France will overcome this crisis ‘through republican values’: Former Turkish ambassador
Barçın Yinanç - firstname.lastname@example.orgAs a country that gives high priority to fundamental freedoms, France is facing difficulty in striking a balance between freedom and security, a former Turkish ambassador to Paris has told the Hürriyet Daily News.
Shaken by two bloody attacks over the course of the past 10 months, France will be able to overcome its challenges by upholding the values of the Republic, which endorse fundamental freedoms, said Tahsin Burcuoğlu, who served as Turkey’s ambassador to France until last year. The situation is particularly delicate at the moment because the attacks occurred amid a general rise in Islamophobia in France, Burcuoğlu added.
First the Charlie Hebdo attack and now the recent ones in Paris. Why France is being targeted?
There is suitable ground in France. There are 6.5 to 7 million Muslims living there, of whom 600,000 are Turks. People who come to France are given significant social security rights, which also makes France attractive for migration.
France also still has an intense interaction with West Africa and its soldiers are deployed in many countries. It has a serious interest in the Middle East. While in the past this interest was focused in Syria and Lebanon, now France is opening up to the Gulf states within the framework of exporting its defense industry products.
In addition, France is a country of freedoms, and it has great difficulty striking a balance between freedoms and security. You can’t introduce certain security measures as easily as you can in authoritarian countries. Related to this, France receives 85 million tourists every year, and with the exception of Switzerland it is surrounded by Schengen countries. So it is very easy to come in and out of the country.
The French intelligence and security agencies are usually known to be rather efficient. What happened?
In France, internal intelligence comes under the Interior Ministry, while external intelligence comes under the Defense Ministry. So there is a discord between them from time to time. Obviously, there is a debate about to what degree they took the fundamentalist threat seriously, but that is a debate for domestic politics.
Whenever an incident takes place in the name of Islam it becomes an issue of domestic politics. Because governments are sensitive about their Muslim citizens, they mostly try to refrain from targeting Islam and frame whatever has happened as an individual act in order avoid pouring fuel onto the fire. But this is not the case with local administrations, so from time to time Muslim communities are targeted.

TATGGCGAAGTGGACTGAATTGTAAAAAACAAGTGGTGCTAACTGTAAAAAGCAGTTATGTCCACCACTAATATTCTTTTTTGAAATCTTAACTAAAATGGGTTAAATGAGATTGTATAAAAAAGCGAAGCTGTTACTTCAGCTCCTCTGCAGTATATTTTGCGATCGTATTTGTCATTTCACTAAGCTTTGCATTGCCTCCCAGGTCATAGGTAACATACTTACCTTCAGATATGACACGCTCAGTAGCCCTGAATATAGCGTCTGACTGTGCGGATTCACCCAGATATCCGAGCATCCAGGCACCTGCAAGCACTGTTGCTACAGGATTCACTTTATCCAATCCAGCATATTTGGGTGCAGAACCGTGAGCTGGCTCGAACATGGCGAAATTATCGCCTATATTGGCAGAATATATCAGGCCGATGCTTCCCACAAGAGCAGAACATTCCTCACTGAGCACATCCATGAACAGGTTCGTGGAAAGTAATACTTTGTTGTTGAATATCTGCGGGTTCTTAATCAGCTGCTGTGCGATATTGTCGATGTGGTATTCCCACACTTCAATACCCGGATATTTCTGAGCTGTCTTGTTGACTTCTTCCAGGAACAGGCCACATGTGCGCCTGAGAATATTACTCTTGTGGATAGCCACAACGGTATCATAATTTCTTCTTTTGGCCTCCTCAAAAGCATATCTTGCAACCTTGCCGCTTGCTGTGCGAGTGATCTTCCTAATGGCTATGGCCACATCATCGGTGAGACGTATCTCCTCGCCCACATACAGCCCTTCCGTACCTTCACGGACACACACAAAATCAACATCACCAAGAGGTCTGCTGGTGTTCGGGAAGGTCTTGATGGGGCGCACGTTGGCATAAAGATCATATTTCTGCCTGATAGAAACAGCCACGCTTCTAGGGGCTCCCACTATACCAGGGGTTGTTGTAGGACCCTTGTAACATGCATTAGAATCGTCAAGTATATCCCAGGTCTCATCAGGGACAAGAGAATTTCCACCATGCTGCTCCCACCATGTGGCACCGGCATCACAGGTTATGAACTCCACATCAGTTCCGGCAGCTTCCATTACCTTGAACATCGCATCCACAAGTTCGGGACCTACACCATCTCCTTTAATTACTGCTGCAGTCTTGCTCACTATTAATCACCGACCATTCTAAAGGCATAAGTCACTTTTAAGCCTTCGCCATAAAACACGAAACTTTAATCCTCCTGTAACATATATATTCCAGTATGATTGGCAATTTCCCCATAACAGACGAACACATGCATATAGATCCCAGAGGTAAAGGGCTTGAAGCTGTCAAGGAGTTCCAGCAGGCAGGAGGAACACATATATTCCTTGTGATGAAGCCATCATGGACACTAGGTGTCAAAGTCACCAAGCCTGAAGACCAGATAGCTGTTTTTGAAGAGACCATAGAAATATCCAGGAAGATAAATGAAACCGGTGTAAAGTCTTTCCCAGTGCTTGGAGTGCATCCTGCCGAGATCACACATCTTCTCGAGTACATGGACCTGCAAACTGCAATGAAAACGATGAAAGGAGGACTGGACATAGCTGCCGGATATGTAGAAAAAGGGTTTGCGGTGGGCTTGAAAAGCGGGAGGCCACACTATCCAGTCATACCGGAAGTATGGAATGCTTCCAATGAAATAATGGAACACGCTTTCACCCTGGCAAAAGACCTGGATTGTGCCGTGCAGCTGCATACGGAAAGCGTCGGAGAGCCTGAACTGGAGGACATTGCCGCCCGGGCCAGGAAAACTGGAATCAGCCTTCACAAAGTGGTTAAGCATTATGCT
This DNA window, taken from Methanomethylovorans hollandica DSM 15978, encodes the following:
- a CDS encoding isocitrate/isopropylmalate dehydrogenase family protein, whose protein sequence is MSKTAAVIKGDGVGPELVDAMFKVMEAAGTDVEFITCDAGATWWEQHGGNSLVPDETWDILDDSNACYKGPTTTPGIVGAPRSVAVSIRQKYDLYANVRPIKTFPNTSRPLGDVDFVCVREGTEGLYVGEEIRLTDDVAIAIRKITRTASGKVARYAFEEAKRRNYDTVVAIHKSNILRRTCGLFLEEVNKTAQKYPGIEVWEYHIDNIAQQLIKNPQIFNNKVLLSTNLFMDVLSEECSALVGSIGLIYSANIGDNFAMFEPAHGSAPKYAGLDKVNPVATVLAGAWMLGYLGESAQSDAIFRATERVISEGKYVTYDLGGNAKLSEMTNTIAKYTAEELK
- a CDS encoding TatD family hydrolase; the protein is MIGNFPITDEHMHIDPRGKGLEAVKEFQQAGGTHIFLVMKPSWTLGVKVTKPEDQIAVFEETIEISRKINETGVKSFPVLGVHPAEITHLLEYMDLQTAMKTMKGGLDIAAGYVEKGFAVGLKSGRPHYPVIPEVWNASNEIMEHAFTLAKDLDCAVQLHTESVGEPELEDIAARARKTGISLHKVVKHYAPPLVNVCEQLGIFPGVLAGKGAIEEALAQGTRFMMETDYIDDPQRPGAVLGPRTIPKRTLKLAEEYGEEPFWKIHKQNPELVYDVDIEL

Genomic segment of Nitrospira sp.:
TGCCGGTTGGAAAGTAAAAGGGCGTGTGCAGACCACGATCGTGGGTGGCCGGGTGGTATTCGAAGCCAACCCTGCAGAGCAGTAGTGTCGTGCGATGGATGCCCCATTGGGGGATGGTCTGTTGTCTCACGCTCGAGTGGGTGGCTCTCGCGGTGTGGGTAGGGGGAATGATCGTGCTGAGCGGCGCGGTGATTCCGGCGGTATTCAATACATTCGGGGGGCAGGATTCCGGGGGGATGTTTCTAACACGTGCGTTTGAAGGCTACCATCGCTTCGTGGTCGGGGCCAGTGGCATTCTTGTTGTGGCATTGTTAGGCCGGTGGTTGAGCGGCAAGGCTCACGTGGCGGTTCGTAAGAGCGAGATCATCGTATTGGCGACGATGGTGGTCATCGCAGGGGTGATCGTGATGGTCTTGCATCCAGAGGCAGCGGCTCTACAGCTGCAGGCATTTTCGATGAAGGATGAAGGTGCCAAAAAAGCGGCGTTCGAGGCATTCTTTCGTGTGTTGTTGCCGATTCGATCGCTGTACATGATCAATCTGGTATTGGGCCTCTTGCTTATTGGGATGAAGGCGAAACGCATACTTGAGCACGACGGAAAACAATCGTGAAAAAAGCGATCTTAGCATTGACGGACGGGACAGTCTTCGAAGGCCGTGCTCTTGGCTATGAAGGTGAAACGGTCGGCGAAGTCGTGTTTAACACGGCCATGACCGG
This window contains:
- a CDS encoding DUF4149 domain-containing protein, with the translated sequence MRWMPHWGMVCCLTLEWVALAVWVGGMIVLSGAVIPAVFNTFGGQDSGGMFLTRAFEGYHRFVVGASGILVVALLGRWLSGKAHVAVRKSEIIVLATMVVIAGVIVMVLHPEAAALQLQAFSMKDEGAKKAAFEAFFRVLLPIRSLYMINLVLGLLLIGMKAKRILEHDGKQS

Left-wing parties generally prefer to take ownership of the issue, as most migrants vote for them. But here we also see the difficulty of striking a balance between freedoms and security. Due to sensitivities over freedoms, security forces do not have a free hand to pursue potential criminals.
Would you say that they suffer from respecting freedoms, in a sense?
Let’s not say it like that. This is the style of administration and a lifestyle that the French nation has chosen, and in a way this is a cost of that choice. I don’t say this in a negative way, otherwise they would need to change their lifestyle and curb freedoms in order to not pay the cost. Obviously, that’s not the case.
What is your experience of security cooperation with France?
When three female members of the PKK were killed in Paris in January 2013, French intelligence wanted a lot [from Turkish intelligence], but it did not give much in return. But that is generally the case with all intelligence services.
If France provides rights to immigrants, why do they radicalize?
Unemployment there is around 10 percent, and it is even higher among minority communities. Among Turks, for example, it is 25 percent. Minority communities feel subjected to discrimination. Turks have often complained about this, for instance.
But Turks do not radicalize.
Compiling official statistics based on ethnicity is banned in France. But certain institutions have these statistics and we know that the involvement of members of the Turkish community in crime is so marginal that they are not even included in the statistics.